The interiors of the buildings were made up of bedrooms and kitchens. The bathrooms and toilets were housed in an external octagonal-shaped building, built to serve the sanitary needs of the residents. During its peak, there were more than 100 residents living in this cluster of quarters. The community even had its own religious places of worship such as a small surau and shrine.

The staff quarters had been abandoned since the relocation of the Singapore Turf Club. The loop around the buildings, which is linked to Fairways Drive, is called Harmony Lane. It still has its old street signage standing at the entrance, but the road is no longer listed in official maps.

Published: 21 March 2023

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4 Responses to A Vanishing “Countryside” of Horse Stables and Lush Greenery

  1. A fascinating glimpse of history! Thanks for sharing this before it all disappears forever!!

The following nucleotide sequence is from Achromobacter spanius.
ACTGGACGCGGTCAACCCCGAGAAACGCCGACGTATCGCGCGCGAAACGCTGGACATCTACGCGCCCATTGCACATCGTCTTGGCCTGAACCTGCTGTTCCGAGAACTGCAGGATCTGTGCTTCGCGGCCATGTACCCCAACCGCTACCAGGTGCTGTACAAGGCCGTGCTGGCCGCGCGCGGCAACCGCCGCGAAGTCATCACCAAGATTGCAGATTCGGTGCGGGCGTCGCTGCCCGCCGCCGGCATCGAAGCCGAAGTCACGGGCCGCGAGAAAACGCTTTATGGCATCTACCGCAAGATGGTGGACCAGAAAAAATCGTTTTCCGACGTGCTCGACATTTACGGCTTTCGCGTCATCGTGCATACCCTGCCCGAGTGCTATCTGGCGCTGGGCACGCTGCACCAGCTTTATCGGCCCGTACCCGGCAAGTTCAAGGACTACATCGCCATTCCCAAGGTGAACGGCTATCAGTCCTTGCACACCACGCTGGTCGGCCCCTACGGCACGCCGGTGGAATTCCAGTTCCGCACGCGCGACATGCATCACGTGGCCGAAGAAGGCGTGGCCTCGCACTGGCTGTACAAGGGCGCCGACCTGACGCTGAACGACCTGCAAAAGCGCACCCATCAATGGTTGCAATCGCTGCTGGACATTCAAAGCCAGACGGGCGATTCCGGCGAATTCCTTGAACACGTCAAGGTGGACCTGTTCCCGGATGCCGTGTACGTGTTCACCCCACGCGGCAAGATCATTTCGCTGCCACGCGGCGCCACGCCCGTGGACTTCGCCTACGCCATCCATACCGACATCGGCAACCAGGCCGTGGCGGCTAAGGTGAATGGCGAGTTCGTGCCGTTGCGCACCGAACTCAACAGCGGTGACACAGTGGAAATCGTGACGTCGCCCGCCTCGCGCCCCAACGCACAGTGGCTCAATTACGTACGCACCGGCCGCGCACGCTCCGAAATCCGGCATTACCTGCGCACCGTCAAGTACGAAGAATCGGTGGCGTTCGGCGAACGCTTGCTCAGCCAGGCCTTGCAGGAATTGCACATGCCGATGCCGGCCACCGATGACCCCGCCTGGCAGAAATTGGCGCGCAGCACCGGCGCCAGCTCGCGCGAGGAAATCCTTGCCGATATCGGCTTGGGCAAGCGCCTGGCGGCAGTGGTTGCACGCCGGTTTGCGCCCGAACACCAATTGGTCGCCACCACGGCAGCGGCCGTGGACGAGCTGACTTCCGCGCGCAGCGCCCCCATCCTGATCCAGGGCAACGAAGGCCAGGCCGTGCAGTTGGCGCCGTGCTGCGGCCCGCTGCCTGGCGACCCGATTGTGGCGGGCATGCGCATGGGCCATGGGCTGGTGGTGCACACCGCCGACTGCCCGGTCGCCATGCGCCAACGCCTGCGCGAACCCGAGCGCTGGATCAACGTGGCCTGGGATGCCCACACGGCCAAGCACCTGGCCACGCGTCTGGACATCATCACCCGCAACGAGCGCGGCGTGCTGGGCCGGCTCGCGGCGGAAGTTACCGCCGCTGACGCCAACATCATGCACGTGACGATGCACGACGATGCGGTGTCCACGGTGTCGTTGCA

2. William R. says:

    That was a good reminder for us to visit it really soon before it is gone. It would be ironic if the they actually built a ’Turf club’ underground station after permanantly taking down the actual Turf club. Hopefully they incorporate some old buildings or renovate them and make them part of a new landed residential estate.

  3. What is a horse yard called?
    What are the different types of stables for horses?
    What is a horse training area called?
    What do horses stay in?

  4. Lim George says:

    Hi, is this area currently open for public to access? Or is it restricted zone for accessibility to public?